Feds appoint “AI doomer” to run US AI safety institute

The US AI Safety Institute—part of the National Institute of Standards and Technology (NIST)—has finally announced its leadership team after much speculation.

Appointed as head of AI safety is Paul Christiano, a former OpenAI researcher who pioneered a foundational AI safety technique called reinforcement learning from human feedback (RLHF), but is also known for predicting that “there’s a 50 percent chance AI development could end in ‘doom.'” While Christiano’s research background is impressive, some fear that by appointing a so-called “AI doomer,” NIST may be risking encouraging non-scientific thinking that many critics view as sheer speculation.

There have been rumors that NIST staffers oppose the hiring. A controversial VentureBeat report last month cited two anonymous sources claiming that, seemingly because of Christiano’s so-called “AI doomer” views, NIST staffers were “revolting.” Some staff members and scientists allegedly threatened to resign, VentureBeat reported, fearing “that Christiano’s association” with effective altruism and “longtermism could compromise the institute’s objectivity and integrity.”

NIST’s mission is rooted in advancing science by working to “promote US innovation and industrial competitiveness by advancing measurement science, standards, and technology in ways that enhance economic security and improve our quality of life.” Effective altruists believe in “using evidence and reason to figure out how to benefit others as much as possible” and longtermists that “we should be doing much more to protect future generations,” both of which are more subjective and opinion-based.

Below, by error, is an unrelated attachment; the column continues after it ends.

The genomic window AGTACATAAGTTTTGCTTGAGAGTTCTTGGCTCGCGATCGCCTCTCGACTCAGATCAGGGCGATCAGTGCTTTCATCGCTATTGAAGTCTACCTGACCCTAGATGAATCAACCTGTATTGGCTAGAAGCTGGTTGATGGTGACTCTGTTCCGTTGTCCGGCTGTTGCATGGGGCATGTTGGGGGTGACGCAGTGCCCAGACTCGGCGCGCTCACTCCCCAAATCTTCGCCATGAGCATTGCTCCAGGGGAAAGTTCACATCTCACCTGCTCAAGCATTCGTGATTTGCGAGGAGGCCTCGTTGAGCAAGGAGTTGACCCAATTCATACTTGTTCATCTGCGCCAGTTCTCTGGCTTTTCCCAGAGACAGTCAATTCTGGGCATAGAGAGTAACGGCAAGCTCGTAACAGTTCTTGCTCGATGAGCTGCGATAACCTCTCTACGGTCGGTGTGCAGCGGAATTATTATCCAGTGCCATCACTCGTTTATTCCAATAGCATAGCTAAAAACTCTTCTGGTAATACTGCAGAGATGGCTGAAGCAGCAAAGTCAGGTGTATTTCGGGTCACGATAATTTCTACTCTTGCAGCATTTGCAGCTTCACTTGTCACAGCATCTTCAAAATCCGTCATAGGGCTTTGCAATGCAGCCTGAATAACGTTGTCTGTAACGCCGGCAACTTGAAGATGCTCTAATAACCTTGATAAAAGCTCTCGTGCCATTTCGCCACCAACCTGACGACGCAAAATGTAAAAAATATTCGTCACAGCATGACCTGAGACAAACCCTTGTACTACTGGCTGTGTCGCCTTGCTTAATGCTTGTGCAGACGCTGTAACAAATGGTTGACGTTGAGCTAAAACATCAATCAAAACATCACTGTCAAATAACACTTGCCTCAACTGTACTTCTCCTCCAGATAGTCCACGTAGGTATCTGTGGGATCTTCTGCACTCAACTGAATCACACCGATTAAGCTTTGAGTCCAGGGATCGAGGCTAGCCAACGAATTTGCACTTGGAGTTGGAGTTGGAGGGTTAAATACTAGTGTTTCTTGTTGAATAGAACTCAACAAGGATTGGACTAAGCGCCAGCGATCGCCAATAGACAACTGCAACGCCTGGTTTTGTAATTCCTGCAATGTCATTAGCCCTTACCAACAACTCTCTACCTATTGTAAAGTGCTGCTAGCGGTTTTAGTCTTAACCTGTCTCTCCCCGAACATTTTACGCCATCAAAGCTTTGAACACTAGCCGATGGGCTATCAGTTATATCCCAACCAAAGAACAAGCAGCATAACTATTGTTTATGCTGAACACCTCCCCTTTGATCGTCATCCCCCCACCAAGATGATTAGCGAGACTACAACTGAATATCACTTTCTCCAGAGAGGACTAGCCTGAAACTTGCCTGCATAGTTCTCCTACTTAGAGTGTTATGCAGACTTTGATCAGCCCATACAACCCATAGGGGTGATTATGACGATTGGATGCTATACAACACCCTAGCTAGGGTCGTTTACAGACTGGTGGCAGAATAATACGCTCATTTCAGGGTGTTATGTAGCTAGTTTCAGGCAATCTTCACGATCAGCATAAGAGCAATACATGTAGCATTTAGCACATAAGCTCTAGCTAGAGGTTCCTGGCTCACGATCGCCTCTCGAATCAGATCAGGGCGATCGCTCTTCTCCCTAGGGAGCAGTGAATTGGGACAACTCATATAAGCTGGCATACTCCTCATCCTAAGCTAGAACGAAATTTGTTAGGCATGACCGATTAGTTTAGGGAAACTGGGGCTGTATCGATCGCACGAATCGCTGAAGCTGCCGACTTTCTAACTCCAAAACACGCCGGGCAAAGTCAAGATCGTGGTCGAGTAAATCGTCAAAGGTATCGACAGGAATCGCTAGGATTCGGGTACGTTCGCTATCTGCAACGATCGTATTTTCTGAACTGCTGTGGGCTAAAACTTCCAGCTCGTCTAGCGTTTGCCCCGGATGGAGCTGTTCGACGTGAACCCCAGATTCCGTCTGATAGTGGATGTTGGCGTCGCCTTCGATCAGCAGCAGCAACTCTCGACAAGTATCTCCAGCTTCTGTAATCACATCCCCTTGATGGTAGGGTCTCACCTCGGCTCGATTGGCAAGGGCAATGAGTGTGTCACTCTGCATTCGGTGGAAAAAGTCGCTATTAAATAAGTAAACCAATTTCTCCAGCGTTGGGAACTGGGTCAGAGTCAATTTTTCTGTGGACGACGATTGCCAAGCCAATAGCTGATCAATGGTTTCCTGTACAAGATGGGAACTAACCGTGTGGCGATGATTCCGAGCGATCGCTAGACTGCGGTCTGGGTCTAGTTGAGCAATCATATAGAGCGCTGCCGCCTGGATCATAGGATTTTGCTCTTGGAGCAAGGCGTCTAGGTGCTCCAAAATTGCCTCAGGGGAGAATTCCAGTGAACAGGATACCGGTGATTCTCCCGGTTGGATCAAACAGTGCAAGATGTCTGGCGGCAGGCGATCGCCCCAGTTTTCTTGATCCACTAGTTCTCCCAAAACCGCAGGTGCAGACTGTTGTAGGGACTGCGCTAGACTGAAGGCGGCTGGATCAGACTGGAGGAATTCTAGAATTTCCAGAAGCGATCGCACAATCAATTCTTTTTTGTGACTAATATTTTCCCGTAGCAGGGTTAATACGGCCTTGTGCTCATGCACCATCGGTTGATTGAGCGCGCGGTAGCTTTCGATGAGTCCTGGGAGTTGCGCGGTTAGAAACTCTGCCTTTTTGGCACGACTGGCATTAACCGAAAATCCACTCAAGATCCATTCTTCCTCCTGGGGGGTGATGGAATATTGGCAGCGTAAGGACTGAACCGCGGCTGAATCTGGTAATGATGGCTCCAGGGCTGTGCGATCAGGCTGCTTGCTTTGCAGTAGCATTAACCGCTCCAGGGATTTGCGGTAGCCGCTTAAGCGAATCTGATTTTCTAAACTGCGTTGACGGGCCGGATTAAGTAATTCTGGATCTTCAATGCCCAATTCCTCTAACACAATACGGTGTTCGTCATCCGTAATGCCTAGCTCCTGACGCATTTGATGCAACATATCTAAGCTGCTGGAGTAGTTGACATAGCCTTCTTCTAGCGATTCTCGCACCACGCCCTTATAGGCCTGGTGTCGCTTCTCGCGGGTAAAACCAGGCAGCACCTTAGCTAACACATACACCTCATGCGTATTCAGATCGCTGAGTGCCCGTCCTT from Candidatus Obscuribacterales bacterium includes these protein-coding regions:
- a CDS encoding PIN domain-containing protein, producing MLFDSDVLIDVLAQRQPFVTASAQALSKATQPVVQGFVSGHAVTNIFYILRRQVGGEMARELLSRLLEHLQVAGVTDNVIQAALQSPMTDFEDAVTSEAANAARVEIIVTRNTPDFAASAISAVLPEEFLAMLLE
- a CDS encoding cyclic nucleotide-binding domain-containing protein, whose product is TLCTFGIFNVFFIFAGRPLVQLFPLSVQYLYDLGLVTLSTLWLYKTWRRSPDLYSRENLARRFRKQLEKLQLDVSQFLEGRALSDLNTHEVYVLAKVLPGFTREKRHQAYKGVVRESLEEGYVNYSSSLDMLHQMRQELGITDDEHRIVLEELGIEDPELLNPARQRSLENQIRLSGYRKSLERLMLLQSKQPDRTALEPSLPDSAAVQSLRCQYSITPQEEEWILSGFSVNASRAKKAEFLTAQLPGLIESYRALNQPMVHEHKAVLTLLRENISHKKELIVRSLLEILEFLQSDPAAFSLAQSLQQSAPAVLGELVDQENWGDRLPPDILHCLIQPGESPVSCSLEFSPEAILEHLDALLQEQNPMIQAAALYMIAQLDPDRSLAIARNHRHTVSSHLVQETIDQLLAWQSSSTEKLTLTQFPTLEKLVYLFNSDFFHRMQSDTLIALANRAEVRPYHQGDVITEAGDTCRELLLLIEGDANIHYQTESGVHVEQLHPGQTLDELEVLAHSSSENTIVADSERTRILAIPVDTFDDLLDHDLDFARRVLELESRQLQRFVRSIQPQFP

On the Bankless podcast, Christiano shared his opinions last year that “there’s something like a 10–20 percent chance of AI takeover” that results in humans dying, and “overall, maybe you’re getting more up to a 50-50 chance of doom shortly after you have AI systems that are human level.”

“The most likely way we die involves—not AI comes out of the blue and kills everyone—but involves we have deployed a lot of AI everywhere… [And] if for some reason, God forbid, all these AI systems were trying to kill us, they would definitely kill us,” Christiano said.

Critics of so-called “AI doomers” have warned that focusing on any potentially overblown talk of hypothetical killer AI systems or existential AI risks may stop humanity from focusing on current perceived harms from AI, including environmental, privacy, ethics, and bias issues. Emily Bender, a University of Washington professor of computation linguistics who has warned about AI doomers thwarting important ethical work in the field, told Ars that because “weird AI doomer discourse” was included in Joe Biden’s AI executive order, “NIST has been directed to worry about these fantasy scenarios” and “that’s the underlying problem” leading to Christiano’s appointment.

“I think that NIST probably had the opportunity to take it a different direction,” Bender told Ars. “And it’s unfortunate that they didn’t.”